Bill H.1002 187th (2011 - 2012)
An Act relative to the licensure of behavior analysts
By Ms. Balser of Newton, a petition (accompanied by bill, House, No. 1002) of Ruth B. Balser and others relative to the licensure of behavior analysts. Consumer Protection and Professional Licensure.
Section 79A. There shall be within the board of registration of psychologists a committee on behavior analysts and applied behavior analysis. Members of the committee shall be appointed by the board with the following qualifications: one member shall be a licensed psychologist who is a member of the board, one member shall be a licensed psychologist who has been actively involved with the practice of applied behavior analysis for at least four years, one member shall be from the general public and shall not be engaged in or have a financial interest in the delivery of health services, and four members shall be behavior analyst practitioners. Any of these individuals may also be licensed psychologists or individuals licensed to provide mental health services to the public from within other disciplines licensed by the commonwealth.
The board of registration of psychologists shall appoint four of the initial members to terms of three years, and three of the initial members to terms of two years. Thereafter, all appointees shall serve for terms of three years. The board shall fill vacancies with persons who possess the qualification required of the original appointees. Those members appointed to the initial committee as behavior analysts need not be licensed as behavior analysts. Such members so appointed after the initial committee is appointed shall be licensed under these provisions as licensed behavior analysts, prior to such appointment.
SECTION 2. Chapter 112 of the General Laws, as appearing in the 2008 Official Edition, is hereby amended in section 130 by inserting the following new definition:
“Applied Behavior Analysis”, a set of techniques derived from basic and clinical research in the psychology of learning. The techniques are employed therapeutically in an effort to control or reduce abnormal and maladaptive behaviors in specific populations, predominately children with severe developmental disabilities and autism, consistent with the psychological principles of operant conditioning and learning. Applied behavior analysis with the developmentally delayed and autistic populations includes conducting functional analyses of behavior seeking causes for the behavior, developing behavioral treatment objectives and goals, developing individual behavior change plans, using operant conditioning techniques in an effort to teach new skills, directing or monitoring the implementation of these plans, developing and implementing data collection systems and reviewing the data to monitor treatment effectiveness. The techniques represent a subset of psychological treatment methodologies, which along with other techniques within the field of psychology have proven helpful with these specific populations. Applied behavior analysis as a technical set of skills does not replace or in any way obviate the need for broad clinical assessment, diagnosis and treatment of individuals with such disabilities.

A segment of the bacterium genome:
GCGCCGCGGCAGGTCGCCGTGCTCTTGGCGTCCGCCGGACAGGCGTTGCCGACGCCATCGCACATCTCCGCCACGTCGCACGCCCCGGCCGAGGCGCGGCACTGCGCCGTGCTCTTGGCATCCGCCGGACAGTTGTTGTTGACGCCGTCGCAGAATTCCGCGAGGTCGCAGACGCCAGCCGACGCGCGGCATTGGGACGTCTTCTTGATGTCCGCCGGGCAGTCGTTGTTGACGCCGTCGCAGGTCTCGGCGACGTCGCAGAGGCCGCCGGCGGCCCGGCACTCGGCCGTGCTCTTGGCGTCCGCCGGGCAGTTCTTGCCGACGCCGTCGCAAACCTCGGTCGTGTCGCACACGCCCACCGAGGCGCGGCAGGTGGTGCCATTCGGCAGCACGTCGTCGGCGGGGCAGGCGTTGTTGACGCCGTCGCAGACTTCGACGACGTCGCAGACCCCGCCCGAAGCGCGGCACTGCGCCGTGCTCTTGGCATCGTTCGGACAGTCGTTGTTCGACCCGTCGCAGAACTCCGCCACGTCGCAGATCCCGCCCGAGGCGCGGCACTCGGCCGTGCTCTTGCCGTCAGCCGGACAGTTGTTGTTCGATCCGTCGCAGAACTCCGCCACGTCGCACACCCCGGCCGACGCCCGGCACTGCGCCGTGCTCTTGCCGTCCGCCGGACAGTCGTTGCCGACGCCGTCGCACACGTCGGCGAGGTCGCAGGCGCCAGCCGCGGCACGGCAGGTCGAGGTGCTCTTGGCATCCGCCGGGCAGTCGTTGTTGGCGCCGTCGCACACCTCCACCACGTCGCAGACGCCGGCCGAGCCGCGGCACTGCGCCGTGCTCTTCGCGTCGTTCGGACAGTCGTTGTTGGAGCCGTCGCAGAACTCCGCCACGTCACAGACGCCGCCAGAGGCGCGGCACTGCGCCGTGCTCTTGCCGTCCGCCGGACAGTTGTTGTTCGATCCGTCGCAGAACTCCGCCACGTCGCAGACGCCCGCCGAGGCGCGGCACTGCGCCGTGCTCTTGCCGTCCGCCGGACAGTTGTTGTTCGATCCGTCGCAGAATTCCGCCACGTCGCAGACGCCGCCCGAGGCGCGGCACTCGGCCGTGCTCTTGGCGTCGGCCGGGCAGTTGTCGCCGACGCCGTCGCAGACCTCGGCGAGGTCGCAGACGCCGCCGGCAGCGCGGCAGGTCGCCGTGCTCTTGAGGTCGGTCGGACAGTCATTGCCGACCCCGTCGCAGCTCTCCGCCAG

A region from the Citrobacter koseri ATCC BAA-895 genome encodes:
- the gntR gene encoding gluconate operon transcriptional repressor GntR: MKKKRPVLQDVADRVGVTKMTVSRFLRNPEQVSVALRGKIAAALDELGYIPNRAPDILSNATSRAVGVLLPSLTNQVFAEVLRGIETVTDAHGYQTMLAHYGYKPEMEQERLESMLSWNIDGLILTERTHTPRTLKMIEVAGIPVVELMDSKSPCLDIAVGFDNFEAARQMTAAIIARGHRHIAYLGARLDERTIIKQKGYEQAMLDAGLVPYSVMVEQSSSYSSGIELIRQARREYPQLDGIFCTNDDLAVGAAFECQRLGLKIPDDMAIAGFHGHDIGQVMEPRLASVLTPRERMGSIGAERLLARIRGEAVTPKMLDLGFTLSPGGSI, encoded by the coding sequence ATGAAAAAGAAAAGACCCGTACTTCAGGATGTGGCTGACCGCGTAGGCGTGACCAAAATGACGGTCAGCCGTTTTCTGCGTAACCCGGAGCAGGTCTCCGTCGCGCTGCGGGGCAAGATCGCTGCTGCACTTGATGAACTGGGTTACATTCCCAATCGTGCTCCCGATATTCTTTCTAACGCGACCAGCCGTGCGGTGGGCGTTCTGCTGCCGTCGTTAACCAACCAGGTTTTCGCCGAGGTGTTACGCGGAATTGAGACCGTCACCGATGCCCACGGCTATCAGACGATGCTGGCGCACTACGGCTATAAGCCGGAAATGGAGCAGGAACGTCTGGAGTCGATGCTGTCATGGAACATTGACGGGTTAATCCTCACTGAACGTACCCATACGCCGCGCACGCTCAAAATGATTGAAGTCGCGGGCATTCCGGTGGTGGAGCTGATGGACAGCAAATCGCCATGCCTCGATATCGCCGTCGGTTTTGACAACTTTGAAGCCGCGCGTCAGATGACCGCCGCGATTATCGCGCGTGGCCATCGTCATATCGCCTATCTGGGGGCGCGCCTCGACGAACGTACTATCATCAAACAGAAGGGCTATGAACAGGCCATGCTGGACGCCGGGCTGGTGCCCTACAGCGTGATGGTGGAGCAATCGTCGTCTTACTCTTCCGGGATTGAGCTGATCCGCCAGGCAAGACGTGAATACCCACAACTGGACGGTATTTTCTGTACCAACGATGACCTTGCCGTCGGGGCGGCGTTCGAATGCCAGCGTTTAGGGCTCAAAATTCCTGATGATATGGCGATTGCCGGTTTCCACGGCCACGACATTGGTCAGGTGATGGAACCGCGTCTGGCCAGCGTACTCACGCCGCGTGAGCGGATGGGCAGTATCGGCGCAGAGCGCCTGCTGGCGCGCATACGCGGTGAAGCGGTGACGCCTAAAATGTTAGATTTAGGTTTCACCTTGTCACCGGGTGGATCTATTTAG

SECTION 3. Chapter 112 of the General Laws, as so appearing, is hereby amended in section 130 by inserting after the definition of “psychotherapy of a nonmedical nature” the following new definition:
“Licensed Behavior Analyst”, an individual who is trained in applied behavior analysis and who by training and experience meets the requirements of section 129E and possesses licensure as defined in section 129H. A licensed behavior analyst designs, implements, and evaluates environmental modifications in an effort to produce socially significant improvements in human behavior through skill acquisition and the reduction of problematic behavior in developmentally delayed or autistic individuals. Treatment plans shall be based on empirical research, including the direct observation and measurement of behavior as well as a functional behavioral assessment; and utilize antecedent stimuli, positive reinforcement and other consequences to produce behavior change.
SECTION 4. Chapter 112 of the General Laws, as so appearing, is hereby amended by inserting the following new sections: